One of the most frustrating bits in soccer simulation titles that I’ve had to deal with over the years is that friendly A.I. never knows where to run. In fact, I’ve tailored my virtual game to practically do away with the tactics, one-two combos, and runs into space I put into practice on the pitch in real-life. That’s right; when playing video game soccer, I always try to master dribbling, occassionally changing up that direct approach with long, searching balls toward the corner flags.
While playing the long ball and samba-stepping may have worked for England and Brazil in the 60s, the modern, continental European game is far more attractive and deadly efficient. Unfortunately, mimicking this style in video games has always been nearly impossible… until now. PES 2009: Pro Evolution Soccer has introduced IR camera controls via the Wii Remote that make running off the ball a joy. On top of that, all the standard PES goodies such as play modes, a comprehensive team editor, solid multiplayer connectivity, and even the Champions League license have been included for good measure. PES 2009 for Wii may be my favorite footie title to hit home consoles in 2009.
Just because I said the controls were a joy doesn’t mean they don’t take some getting used to. Taking the simple tutorial is a great way to get a feel for the new controls, but it only teaches you the basics. Of course, the basics are what revolutionize the gameplay. What I mean by IR controls is that players will use the Wii-mote’s onscreen pointer to direct their squad in action. Instead of just cruising along with the analog stick (though it can also be used), players will either tap or hold the A button. Tapping sends the player to the appropriate area, while “pulling” the player into space with the A button held allows for more precise control. However, getting too caught up in hands-on dribbling will make you miss out on creating chances through off the ball running – this is where the true genius of the title shines. You can actually manipulate the defense by making dummy runs and delivering pinpoint, deftly weighted diagonal balls. This is achieved by pointing at players off the ball and holding the A button to shape their runs into space. By holding the B button, you’ll not only shape their run, you’ll also deliver that cutting pass to get in behind the defense. What a revelation! Instead of trying to weasel my way through the defense with haphazard feints, I was turning their defensive shape into Swiss cheese with just a few targeted sweeps of the hand.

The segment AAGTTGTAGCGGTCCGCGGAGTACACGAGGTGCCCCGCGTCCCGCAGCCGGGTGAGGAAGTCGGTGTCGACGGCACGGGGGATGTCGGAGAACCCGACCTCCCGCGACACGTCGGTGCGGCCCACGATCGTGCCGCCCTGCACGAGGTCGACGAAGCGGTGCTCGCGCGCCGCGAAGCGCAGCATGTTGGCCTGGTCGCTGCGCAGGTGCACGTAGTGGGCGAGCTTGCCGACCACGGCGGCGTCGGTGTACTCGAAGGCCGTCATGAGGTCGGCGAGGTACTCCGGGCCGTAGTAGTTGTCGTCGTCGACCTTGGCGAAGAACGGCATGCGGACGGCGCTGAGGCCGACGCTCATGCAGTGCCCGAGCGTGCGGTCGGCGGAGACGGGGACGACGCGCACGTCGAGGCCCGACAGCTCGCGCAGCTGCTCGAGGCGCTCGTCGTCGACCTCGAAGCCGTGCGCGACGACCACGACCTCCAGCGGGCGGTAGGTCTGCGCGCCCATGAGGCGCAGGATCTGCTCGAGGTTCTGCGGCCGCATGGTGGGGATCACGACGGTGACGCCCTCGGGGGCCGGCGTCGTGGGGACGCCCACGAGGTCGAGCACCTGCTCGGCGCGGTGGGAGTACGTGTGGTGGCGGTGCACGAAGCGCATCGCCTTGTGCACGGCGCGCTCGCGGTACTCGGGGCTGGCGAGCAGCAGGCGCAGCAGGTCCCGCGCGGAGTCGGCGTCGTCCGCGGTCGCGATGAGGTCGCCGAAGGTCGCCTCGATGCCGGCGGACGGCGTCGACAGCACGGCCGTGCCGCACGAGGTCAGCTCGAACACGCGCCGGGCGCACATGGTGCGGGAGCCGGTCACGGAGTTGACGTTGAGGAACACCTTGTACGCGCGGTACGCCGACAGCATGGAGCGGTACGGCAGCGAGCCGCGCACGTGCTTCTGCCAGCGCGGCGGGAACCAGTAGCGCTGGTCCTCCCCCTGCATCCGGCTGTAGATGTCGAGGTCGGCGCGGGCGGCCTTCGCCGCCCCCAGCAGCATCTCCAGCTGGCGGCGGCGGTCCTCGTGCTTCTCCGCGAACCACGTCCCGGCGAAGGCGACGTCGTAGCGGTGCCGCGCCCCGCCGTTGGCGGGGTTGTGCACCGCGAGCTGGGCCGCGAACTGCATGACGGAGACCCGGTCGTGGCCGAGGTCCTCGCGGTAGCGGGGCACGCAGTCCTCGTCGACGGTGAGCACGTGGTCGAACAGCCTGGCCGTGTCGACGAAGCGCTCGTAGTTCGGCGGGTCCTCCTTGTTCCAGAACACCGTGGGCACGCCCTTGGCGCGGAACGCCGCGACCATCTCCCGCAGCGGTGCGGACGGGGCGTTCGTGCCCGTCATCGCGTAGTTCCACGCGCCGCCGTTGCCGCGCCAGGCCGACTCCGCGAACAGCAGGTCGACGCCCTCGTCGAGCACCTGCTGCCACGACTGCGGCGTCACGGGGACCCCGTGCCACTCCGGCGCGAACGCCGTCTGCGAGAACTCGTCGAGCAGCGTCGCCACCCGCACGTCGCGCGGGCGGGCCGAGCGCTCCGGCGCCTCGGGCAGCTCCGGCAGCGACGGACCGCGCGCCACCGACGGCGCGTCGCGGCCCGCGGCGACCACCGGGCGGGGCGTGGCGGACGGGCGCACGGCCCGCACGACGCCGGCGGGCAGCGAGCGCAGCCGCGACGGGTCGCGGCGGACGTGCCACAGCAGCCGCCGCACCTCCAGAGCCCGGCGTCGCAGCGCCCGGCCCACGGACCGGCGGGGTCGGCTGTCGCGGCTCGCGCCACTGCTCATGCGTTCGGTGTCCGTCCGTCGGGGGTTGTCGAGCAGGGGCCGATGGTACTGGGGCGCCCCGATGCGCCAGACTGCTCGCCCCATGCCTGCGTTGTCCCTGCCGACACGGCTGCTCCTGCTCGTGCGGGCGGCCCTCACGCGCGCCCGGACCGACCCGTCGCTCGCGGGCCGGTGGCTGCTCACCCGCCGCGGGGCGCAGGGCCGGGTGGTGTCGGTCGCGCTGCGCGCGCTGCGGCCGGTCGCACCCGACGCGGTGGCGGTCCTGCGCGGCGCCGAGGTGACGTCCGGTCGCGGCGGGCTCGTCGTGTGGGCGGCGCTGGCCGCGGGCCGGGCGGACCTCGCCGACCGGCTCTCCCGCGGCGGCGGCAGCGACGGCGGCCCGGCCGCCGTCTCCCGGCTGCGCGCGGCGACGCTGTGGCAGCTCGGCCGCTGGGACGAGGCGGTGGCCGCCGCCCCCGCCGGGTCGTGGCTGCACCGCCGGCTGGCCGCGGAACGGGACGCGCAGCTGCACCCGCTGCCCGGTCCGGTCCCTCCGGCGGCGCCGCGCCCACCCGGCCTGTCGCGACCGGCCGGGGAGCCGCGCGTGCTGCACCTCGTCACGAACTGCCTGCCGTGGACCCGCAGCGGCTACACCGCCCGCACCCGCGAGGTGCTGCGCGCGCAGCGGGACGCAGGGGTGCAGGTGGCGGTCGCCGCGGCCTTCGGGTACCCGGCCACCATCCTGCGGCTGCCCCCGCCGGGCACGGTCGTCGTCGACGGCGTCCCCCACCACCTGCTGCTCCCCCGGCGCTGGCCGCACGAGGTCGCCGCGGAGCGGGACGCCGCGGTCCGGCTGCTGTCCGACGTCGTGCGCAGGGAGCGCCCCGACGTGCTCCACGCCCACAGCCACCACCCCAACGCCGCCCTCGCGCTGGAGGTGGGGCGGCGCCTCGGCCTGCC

This is the basis upon which the rest of the game is built. Pulling off such advanced tactical moves as passing the ball then running into space is sweetly executed by holding A and B and pointing at space. Additionally, aiming exactly where you want to place the ball while shooting on goal is also no longer a muscle memory guessing game. Oh, and going to the endline and crossing the ball back- it’s utterly dreamy! Heck, even on the defensive side, the woes that plagued defending and tackling are also ameliorated by these controls. Getting back on defense, taking the proper angle to the ball, and scooping the ball away with the Z button is sweet.
There are really only two downsides to these IR controls: no specific control over feint selection and a cluttered game screen. Instead of pulling off roulettes and flip-flaps on demand via an analog stick, players simply hold the Z button and wave the Nunchuk while pull dribbling with the A button. This may sound complicated, but it’s really not. Actually, it’s a little too easy, but not perfectly administered by the CPU. As a result, pulling off feints can often lead to dismal results. That means the finely-tuned dribbling game I had crafted over the years is no longer put into play with the IR controls. Of course, that doesn’t bother me too much. I found the change refreshing. On the other hand, using the Wii Remote’s IR camera does make the screen far too busy for my liking. Constantly pulling at players and directing traffic makes the screen look like a cross between John Madden’s replays and the puck-trail from 90s hockey – definitely an eye soar.